No Cormier anywhere to be found—not even a dog-eared copy of Cujo. Only Judy Blume from my own formative years remains, with Are You There God, It’s me Margaret? at 94. If it had been Forever, I may have had some faith restored that kids wanted to read about their flawed and fabulous counterparts rather than glittery, wizardly, dragon-like versions. (The Chocolate War by the way, 2005’s most challenged book, sits comfortably at around number 24,000.) And it’s not just kid lit. USA Today recently reported that Harry‘s minions have moved on to George R.R. Martin and Robert Jordan, creating significant sales leaps for adult fantasy. In the article, titled “Potter cast a spell over entire genre”, Tor founder Tom Doherty is quoted as saying that when readers engage fantasy, they say: “In this world, I’ll suspend disbelief, and good will triumph, and the good guys will win.”


That may be true, but what’s the lesson? How does that keep kids grounded, show them that the good guys don’t always win, but that they do sometimes, and even though life can be severe, it doesn’t mean we can’t learn from these severities? Perhaps I’m just bitter that Harry Potter, no matter how hard he tries, simply doesn’t thrill me, and yet, everyone else seems to be having so much fun with him.


Which brings me to my point. If you’re not a fantasy-phile, and want some realism in your reading diet (or your kids’ reading diets), the good people at Farrar, Straus and Giroux have taken it upon themselves to send into school libraries some informative and well-written books on the secret lives of post-9/11 young people. The latter half of the year, especially, has seen some truly exquisite books released. Kids can read about real life issues—they can be educated and entertained. This isn’t a love letter to the publisher—they’re not the only ones taking that important step forward in bringing kid-lit into the new millennium (hell, into the previous millennium)—so much as a pat on the back for keeping kid-lit real.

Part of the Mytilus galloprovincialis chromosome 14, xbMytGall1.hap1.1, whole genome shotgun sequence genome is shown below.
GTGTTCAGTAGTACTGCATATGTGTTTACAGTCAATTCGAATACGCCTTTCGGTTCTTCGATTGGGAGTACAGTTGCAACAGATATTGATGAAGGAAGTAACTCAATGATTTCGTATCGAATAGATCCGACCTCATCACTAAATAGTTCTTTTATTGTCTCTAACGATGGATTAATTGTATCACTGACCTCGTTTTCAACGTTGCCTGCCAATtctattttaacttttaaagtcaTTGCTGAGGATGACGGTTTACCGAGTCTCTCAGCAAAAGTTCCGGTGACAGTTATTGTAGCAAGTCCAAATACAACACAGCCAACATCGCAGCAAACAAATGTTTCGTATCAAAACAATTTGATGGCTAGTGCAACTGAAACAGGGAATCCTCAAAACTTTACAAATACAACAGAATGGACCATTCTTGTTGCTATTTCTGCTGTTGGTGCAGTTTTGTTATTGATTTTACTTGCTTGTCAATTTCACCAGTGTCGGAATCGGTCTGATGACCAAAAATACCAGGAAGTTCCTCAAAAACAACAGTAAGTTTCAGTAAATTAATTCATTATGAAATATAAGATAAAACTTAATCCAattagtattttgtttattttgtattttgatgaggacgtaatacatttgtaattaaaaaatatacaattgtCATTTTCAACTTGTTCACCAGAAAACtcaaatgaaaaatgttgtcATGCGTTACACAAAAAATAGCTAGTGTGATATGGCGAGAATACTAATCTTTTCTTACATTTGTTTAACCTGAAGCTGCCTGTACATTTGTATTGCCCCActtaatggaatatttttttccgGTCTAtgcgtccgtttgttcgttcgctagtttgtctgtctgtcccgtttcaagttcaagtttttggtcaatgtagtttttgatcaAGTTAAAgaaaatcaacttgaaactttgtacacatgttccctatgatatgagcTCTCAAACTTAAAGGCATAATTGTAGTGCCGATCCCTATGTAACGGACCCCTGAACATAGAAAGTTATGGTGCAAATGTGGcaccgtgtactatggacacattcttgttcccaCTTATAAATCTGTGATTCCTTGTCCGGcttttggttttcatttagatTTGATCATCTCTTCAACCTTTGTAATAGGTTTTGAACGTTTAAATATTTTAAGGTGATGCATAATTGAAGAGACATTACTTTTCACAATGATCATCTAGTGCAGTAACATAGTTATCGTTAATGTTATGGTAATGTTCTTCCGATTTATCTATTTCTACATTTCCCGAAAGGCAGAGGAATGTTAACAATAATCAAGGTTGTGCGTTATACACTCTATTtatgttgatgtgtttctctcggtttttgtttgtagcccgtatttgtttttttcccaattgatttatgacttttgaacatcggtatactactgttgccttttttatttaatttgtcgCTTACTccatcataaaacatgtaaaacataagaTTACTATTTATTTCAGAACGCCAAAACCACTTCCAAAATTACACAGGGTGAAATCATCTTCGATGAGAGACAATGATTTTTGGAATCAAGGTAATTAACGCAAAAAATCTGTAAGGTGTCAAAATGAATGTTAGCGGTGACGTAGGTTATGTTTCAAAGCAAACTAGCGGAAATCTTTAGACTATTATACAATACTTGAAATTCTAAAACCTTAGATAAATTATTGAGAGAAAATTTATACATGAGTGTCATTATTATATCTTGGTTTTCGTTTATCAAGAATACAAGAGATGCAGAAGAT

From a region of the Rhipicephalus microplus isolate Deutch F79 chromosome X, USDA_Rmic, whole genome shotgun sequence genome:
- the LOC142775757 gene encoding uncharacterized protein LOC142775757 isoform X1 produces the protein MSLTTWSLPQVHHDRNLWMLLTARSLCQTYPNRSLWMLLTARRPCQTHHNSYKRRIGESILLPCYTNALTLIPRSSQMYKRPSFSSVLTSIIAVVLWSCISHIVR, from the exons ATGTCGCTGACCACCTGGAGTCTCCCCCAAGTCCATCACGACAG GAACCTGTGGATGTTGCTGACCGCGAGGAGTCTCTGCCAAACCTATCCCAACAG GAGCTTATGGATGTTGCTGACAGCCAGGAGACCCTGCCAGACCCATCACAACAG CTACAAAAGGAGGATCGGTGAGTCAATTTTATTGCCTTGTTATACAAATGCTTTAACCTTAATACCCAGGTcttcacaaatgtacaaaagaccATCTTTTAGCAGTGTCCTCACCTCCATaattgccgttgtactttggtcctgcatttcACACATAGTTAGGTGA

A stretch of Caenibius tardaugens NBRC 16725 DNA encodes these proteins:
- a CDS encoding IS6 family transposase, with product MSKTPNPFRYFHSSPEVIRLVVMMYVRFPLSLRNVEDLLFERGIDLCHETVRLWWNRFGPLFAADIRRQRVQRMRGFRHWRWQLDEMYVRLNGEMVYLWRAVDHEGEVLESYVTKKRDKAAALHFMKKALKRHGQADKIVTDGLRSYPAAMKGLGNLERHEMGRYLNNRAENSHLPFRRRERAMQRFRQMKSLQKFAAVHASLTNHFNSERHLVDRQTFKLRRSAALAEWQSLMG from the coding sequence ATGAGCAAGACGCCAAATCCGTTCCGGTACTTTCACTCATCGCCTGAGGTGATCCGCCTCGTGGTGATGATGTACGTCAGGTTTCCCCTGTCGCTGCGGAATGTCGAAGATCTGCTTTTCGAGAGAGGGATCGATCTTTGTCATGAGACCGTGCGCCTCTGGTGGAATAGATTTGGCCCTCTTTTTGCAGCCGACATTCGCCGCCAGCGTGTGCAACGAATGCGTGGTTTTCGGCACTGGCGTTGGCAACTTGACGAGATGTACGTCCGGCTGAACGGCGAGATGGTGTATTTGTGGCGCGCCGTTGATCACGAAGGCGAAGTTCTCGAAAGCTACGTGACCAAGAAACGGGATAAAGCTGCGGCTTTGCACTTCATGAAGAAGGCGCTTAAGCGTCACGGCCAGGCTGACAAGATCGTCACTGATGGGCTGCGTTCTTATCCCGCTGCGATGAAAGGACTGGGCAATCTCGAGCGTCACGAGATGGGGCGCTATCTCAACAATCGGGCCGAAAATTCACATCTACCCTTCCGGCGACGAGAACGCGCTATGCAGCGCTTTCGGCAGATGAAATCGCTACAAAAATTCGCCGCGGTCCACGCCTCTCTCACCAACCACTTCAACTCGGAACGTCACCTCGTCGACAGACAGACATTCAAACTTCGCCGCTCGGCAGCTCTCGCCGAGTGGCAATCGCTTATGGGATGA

In no particular order, here are some of FSG’s best books for kids—keep them in mind for stocking stuffers, too.



Dark Angel
by David Klass


Klass, author of the exceptional You Don’t Know Me has created an affecting story of a young boy—Jeff—forced to come to terms with a series of shifts in his home life when his older brother, sent to prison for murder, is released on a technicality. The disruption caused by Troy’s initial conviction repeats itself as he attempts—badly—to slot back into regular family life. Jeff struggles with Troy’s return—so much so that, when a friend goes missing, he becomes convinced of his brother’s involvement. Klass is uninhibited and courageous in the roads he leads Jeff down. His story is a tough read, even for an adult, because of its truthful explorations of teenage self-involvement, self-esteem, and paranoia. There’s some great stuff in here, too, on the relationships between kids, parents, and teachers.